The Bats market maker’s hidden order can trade against a directed order up to the number of contracts the market maker is quoting publicly, Bats told the SEC. That gives market makers an incentive to quote publicly, it said. If other hidden orders are submitted at prices equal to or better than the market-maker’s non-displayed price, those bids or offers would trade first.

The SEC said in approving the proposal that while “order exposure” usually benefits the options market, giving retail traders prices superior to the NBBO is also important.

Order Flow

“The proposal allows market makers to differentiate between orders from traders that are relatively more informed about the short-term direction of prices and orders from less informed traders,” the SEC said. “It may enable Bats Options market makers to provide better prices to less informed order flow that they otherwise would not be willing or able to provide if they had to make those prices available to all incoming order flow.”

The SEC added that the Bats program provides an alternative to so-called payment for order flow arrangements that push market makers to compete for orders by offering cash or other inducements to brokers sending them orders. The SEC has tried to shrink those programs for more than a decade in stocks and options.

The program gives a “drastic and unfair advantage” to the Bats market maker receiving directed orders, Citadel LLC, which makes markets in options, said in an April 25 letter to the SEC.

Multiple NBBOs

It would also create multiple NBBOs “because each market maker would have a private NBBO for certain approved directed order senders,” Citadel said. Bats market makers in the program “would cherry-pick the most desirable order flow from the market with private hidden quotes,” prompting other firms to quote less aggressively, widening the bid-offer spread, it said.

TD Ameritrade Holding Corp., based in Omaha, Nebraska, said in a letter to the SEC dated June 30 that the Bats proposal will benefit retail investors by giving them better options prices. While the program “could be disruptive to many of the current large options market makers,” new firms may enter the industry to compete for orders, according to the letter, which hasn’t yet been published on the SEC website.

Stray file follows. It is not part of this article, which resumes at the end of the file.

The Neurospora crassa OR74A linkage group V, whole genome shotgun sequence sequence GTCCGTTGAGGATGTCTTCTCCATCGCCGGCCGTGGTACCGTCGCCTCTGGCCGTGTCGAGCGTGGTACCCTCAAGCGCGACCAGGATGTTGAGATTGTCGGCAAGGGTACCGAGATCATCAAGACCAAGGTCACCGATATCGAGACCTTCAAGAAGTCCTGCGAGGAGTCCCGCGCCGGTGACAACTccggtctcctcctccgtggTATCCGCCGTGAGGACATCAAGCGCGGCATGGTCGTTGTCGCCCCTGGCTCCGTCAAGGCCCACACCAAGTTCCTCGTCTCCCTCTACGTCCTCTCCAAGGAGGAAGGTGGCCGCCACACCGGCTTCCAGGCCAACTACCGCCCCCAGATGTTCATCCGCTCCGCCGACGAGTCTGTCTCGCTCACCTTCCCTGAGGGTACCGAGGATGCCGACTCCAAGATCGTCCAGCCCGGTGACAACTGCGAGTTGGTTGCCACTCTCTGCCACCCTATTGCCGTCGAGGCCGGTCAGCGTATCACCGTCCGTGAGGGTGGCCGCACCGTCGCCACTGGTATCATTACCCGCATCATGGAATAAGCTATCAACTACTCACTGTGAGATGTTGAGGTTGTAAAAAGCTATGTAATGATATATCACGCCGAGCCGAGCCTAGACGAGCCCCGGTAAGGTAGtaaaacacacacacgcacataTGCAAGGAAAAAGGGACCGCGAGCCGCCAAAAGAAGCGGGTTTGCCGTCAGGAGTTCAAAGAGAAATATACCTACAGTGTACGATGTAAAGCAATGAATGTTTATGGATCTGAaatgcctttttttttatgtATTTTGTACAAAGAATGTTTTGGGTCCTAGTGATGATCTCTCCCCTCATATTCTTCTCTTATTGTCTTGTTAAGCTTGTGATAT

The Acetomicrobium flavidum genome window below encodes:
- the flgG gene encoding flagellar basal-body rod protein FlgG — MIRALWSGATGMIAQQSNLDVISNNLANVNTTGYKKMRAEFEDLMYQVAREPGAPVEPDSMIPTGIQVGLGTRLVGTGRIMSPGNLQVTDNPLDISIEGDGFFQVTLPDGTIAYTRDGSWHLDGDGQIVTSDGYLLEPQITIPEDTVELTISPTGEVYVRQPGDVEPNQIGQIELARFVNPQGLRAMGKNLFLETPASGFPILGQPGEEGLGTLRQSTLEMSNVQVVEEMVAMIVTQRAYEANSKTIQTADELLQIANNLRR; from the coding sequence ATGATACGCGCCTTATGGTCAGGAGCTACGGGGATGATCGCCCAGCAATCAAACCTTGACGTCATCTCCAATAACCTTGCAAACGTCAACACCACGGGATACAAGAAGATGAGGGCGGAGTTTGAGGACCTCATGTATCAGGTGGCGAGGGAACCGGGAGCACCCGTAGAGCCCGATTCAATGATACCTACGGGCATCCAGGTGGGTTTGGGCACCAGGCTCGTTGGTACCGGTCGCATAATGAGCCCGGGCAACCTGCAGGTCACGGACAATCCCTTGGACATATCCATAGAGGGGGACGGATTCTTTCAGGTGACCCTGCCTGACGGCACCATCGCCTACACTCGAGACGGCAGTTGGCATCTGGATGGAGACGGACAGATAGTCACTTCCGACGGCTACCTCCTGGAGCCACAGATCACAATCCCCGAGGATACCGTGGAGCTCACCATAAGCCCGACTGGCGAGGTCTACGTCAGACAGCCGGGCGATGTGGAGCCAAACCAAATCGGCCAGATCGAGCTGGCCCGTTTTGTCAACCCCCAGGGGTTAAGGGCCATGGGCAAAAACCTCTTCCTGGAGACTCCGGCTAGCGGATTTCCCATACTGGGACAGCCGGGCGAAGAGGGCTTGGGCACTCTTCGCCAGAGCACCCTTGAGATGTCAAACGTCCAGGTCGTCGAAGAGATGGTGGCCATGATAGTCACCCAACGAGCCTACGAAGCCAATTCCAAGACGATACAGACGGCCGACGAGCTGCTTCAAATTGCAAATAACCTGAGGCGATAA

Clients of the Omaha, Nebraska-based retail broker have about $420 billion in assets, TD Ameritrade said.

Bats, which operates equity and options exchanges in the U.S. and a stock market in Europe, plans to have an initial public offering. The company, formed in 2005, is owned by firms including Tradebot Systems Inc. in Kansas City, Missouri; Bank of America Corp. in Charlotte, North Carolina; Citigroup Inc. in New York; and Zurich-based Credit Suisse Group AG.

Directed Orders

CBOE told the SEC the Bats program allows market makers to trade with 100 percent of a directed order at a hidden price, a “guarantee” unavailable elsewhere through existing programs.

“It’s another step in the direction of internalization,” or the ability of brokers to trade with customers without exposing the orders publicly, said Peter Bottini, executive vice president for trading and customer service at Chicago-based optionsXpress Holdings Inc. That’s not a “positive step” for the industry, he said.

Some options exchanges currently have programs that allow brokers to send orders to specific market makers, who can then receive up to 40 percent of the contracts as long as they’re quoting at the industry’s best price. The rest of the contracts are distributed to other firms quoting at that price.

NYSE Euronext told the SEC in its June 17 commentary that a Bats letter to the SEC dated June 2 contained “multiple inaccuracies” and misstatements about how current “preferencing and directed-order mechanisms” function. It said the Bats program “will have a significant and damaging impact on the options industry as a whole, and create a less competitive atmosphere for the investing public.”